The Northern Crown Series Book Two
Child of Loki
A divided land ... a divided family.
The Battle of Catraeth has been won and Cerdic's homeland is safe ... but for how long?
Soon Cerdic and his friends must go to war again - against the Scots and Picts north of Hadrian's wall. He goes to help his country’s allies - the Bernicians - under their great
But what is Aethelfrith's true design? How ambitious is he and how far will he go to fulfil
All Cerdic wants is to be left to live out his life in peace.
But Loki, it seems, has other ideas.
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Real life characters are given flesh by fictional ones you think you know personally, and ancient Kingdoms are given back to us.
This is an enthralling read that should be in every historical fiction reader’s library no matter your age. So stop reading this review and buy this book.
Read on for a sneak peek at Child of Loki
[Warning Spoilers if you've not read The Amber Treasure!]
Loidis was in flames. It was the price Elmet must pay for choosing the losing side. I, Cerdic, once heard Abbess Hild talk of forgiving one’s enemies: she said that a man should pray for those who curse you and bless those who mistreat you. These were Christ's words and we should heed them, she implored us. For, they were words of love and words of peace.
But this day was not a day for peace or love. This was a day for vengeance and blood.
But it was we who prevailed. We Deiran farmers and townsfolk from the Wolds and Moors and the lands along the River Humber held on against the odds until our brothers - the Angles of Bernicia - had marched from the North and fallen upon the enemy.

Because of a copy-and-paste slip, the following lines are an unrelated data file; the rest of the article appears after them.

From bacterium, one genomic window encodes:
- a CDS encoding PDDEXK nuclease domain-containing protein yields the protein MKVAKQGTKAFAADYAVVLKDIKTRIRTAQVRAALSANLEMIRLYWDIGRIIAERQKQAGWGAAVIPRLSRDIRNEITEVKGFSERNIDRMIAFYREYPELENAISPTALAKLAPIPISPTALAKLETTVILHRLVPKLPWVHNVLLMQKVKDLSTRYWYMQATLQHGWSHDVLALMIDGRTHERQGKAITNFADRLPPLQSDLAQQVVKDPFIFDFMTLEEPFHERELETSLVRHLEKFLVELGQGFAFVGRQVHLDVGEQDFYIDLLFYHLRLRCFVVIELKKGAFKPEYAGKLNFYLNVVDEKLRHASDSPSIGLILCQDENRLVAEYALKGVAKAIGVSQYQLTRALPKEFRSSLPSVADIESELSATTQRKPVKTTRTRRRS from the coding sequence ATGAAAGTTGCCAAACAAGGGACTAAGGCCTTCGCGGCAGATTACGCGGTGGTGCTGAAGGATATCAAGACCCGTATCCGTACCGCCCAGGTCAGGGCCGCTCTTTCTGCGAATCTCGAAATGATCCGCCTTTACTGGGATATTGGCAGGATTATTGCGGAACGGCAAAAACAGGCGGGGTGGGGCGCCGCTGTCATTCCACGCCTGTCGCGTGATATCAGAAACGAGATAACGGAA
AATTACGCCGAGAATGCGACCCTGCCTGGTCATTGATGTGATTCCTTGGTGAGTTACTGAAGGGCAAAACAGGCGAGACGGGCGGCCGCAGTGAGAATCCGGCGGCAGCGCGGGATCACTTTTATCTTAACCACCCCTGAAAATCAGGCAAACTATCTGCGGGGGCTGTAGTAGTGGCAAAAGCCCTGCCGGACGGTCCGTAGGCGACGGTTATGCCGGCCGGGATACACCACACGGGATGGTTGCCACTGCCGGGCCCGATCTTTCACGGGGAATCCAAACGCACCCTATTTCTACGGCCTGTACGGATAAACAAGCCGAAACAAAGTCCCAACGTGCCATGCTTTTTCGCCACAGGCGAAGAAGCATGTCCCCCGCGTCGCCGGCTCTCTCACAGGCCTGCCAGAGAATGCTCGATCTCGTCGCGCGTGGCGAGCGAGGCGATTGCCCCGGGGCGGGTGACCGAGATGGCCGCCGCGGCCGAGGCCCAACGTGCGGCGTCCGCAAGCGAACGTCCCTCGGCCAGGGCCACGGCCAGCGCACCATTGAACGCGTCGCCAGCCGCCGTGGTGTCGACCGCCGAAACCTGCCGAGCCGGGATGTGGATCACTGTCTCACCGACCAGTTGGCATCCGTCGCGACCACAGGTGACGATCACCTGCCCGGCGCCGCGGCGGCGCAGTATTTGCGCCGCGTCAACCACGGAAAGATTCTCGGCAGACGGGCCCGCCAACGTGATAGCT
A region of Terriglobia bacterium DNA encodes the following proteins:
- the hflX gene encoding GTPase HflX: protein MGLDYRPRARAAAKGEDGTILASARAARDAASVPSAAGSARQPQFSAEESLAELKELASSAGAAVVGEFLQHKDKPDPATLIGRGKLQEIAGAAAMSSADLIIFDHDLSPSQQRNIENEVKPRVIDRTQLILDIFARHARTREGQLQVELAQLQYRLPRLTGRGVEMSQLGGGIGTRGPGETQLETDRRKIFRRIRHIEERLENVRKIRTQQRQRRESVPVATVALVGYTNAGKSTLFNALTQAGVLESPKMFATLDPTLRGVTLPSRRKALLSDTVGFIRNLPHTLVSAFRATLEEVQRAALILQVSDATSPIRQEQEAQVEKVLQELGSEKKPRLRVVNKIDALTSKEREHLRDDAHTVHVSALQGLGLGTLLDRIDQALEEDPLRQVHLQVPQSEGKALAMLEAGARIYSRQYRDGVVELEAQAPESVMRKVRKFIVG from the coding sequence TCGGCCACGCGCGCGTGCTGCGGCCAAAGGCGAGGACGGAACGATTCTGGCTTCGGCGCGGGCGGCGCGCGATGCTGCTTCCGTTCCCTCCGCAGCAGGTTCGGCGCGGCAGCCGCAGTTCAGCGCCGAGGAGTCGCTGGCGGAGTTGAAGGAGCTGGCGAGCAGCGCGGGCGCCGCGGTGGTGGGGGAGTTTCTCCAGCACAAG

There, at the great Battle of Catraeth, we destroyed them. The tribes from Rheged, Strathclyde and Manau Goddodin had been crushed. So now we returned to our neighbour - to Elmet to make them pay for the hurt they had done us.
That at least was what Aelle - our king - had ordered. He wanted recompense from Elmet's King Ceredig, and punitive steps taken to ensure he could not easily attack us again. For my part I had seen enough blood and death at Catraeth to last a lifetime. I would have been content to stay at home with my family and Aidith, my woman. But Aelle was our King, and my father, Cynric, was Earl of the Southern Marches. Our family’s lands around the village of Cerdham lay
So we went - ten men and boys from the village - led by myself. Amongst them were my three friends: Eduard - tall and broad-shouldered, a fierce warrior, utterly loyal and a true friend; Cuthbert, my other boyhood companion - short and delicate, yet agile and as much a master with the bow as Eduard was with his axe; and Aedann, the dark-haired, green-eyed Welshman, who had once been my slave and was now a freedman sworn to my service. With us went the rugged old veteran Grettir - our teacher once upon a time and still full of the wisdom of a man who has seen many battles.
We left the village of Cerdham with its hovels and huts and left too the Villa - the decaying old Roman house that my grandfather had captured and made into our family’s home. Off we went with the rest of Aelle's army - six companies from the South of Deira - and invaded Elmet. We marched hard and fast, striking deep into the Welsh land and, before he knew we were coming, their King, Ceredig, was staring down at us in horror from the wooden palisade around his city
Aelle's orders had been strict and Earl Harald commanding us followed them to the letter. There was no offer of peace from Harald, no olive branch held out and no chance of reprieve. Not yet. Not until we had smashed our way through the city gates and burnt the houses that lined the main street.
I am an old man now and I have been in many battles and many fights, but despite all the sights I have seen, I will never get used to the screams and cries for mercy from the innocent. The gods blow their trumpets and the Valkyries ride forth to choose who is to be slain and lead them to Valhalla, and men cheer and do battle for the sake of glory or wealth or honour. Yet it is the children and the women who suffer while we men wallow in blood.